SS6.1.1 A helmet with a manufacturer’s designated discrete size or size range which does not exceed 6\3/4\ (European size: 54) is tested on the small headform.
A helmet with a manufacturer’s designated discrete size or size range which exceeds 6\3/4\, but does not exceed 7\1/2\ (European size: 60) is tested on the medium headform.
A helmet with a manufacturer’s designated discrete size or size range which exceeds 7\1/ 2\ is tested on the large headform.
S6.1.2 A helmet with a manufacturer’s designated size range which includes sizes falling into two or all three size ranges described in S6.1.1 is tested on each headform specified for each size range. S6.2 Reference marking.
S6.2.1 Use a reference headform that is firmly seated with the basic and reference planes horizontal. Place the complete helmet to be tested on the appropriate reference headform, as specified in S6.1.1 and S6.1.2.
S6.2.2 Apply a 10-pound (4.5 kg) static vertical load through the helmet’s apex. Center the helmet laterally and seat it firmly on the reference headform according to its helmet positioning index.
S6.2.3 Maintaining the load and position described in S6.2.2, draw a line (hereinafter referred to as “test line'”) on the outer surface of the helmet coinciding with portions of the intersection of that service with the following planes, as shown in Figure 2:
(a) A plane 1 inch (2.5 cm) above and parallel to the reference plane in the anterior portion of the reference headform;
(b) A vertical transverse plane 2.5 inches (6.4 cm) behind the point on the anterior surface of the reference headform at the intersection of the mid-sagittal and reference planes;
(c) The reference plane of the reference headform;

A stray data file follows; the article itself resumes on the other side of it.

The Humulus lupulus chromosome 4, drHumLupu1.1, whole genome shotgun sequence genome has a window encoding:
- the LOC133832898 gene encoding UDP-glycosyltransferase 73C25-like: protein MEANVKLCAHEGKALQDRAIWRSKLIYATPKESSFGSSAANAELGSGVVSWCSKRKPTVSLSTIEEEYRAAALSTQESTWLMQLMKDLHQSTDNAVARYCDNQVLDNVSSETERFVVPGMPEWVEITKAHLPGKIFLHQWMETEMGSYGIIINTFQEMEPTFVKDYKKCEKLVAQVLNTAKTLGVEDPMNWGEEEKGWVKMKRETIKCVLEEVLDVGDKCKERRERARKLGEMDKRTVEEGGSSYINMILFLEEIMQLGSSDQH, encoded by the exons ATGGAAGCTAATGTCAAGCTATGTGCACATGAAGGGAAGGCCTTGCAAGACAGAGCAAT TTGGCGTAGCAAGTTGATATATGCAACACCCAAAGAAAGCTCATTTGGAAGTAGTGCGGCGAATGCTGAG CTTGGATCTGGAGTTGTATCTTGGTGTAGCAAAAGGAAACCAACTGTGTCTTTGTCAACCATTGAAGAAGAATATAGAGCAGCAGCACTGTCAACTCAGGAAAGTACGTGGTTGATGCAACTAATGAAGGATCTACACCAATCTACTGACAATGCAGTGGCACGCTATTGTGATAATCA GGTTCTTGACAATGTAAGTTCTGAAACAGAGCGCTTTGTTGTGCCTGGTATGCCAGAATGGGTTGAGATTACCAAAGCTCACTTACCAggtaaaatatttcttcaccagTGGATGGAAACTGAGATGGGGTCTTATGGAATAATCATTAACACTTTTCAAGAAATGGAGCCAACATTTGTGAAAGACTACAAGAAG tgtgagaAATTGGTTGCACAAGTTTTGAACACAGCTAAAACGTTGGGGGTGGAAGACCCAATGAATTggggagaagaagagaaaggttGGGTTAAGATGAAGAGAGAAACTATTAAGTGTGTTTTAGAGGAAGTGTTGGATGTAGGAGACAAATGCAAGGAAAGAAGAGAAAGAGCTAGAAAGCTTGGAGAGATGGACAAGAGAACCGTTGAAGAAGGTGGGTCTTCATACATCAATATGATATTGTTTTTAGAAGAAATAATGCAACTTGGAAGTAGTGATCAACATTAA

(d) A vertical transverse plane 2.5 inches (6.4. cm) behind the center of the external ear opening in a side view; and
((e) A plane 1 inch (2.5 cm) below and parallel to the reference plane in the posterior portion of the reference headform.
S6.3 Helmet positioning.
S6.3.1 Before each test, fix the helmet on a test headform in the position that conforms to its helmet positioning index. Secure the helmet so that it does not shift position before impact or before application of force during testing.
SS6.3.2 In testing as specified in S7.1 and S7.2, place the retention system in a position such that it does not interfere with free fall, impact or penetration.
S6.4.1 Immediately before conducting the testing sequence specified in S7, condition each test helmet in accordance with any one of the following procedures:
(a) Ambient conditions. Expose to a temperature of 70 deg. F (21 deg. C) and a relative humidity of 50 percent for 12 hours.
(b) Low temperature. Expose to a temperature of 14 deg. F(-10 deg. C) for 12 hours.
(c) High temperature. Expose to a temperature of 122 deg. F(50 deg. C) for 12 hours.
(d) Water immersion. Immerse in water at a temperature of 77 deg. F(25 deg. C) for 12 hours.
S6.4.2 If during testing, as specified in S7.1.3 and S7.2.3, a helmet is returned to the conditioning environment before the time out of that environment exceeds 4 minutes, the helmet is kept in the environment for a minimum of 3 minutes before resumption of testing with that helmet.
IIf the time out of the environment exceeds 4 minutes, the helmet is returned to the environment for a minimum of 3 minutes for each minute or portion of a minute that the helmet remained out of the environment in excess of 4 minutes or for a maximum of 12 hours, whichever is less, before the resumption of testing with that helmet.
S7. Test conditions.
S7.1 Impact attenuation test.
S7.1.1 Impact attenuation is measured by determining acceleration imparted to an instrumented test headform on which a complete helmet is mounted as specified in S6.3, when it is dropped in guided free fall upon a fixed hemispherical anvil and a fixed flat steel anvil.
S7.1.2 Each helmet is impacted at four sites with two successive identical impacts at each site. Two of these sites are impacted upon a flat steel anvil and two upon a hemispherical steel anvil as specified in S7.1.10 and S7.1.11.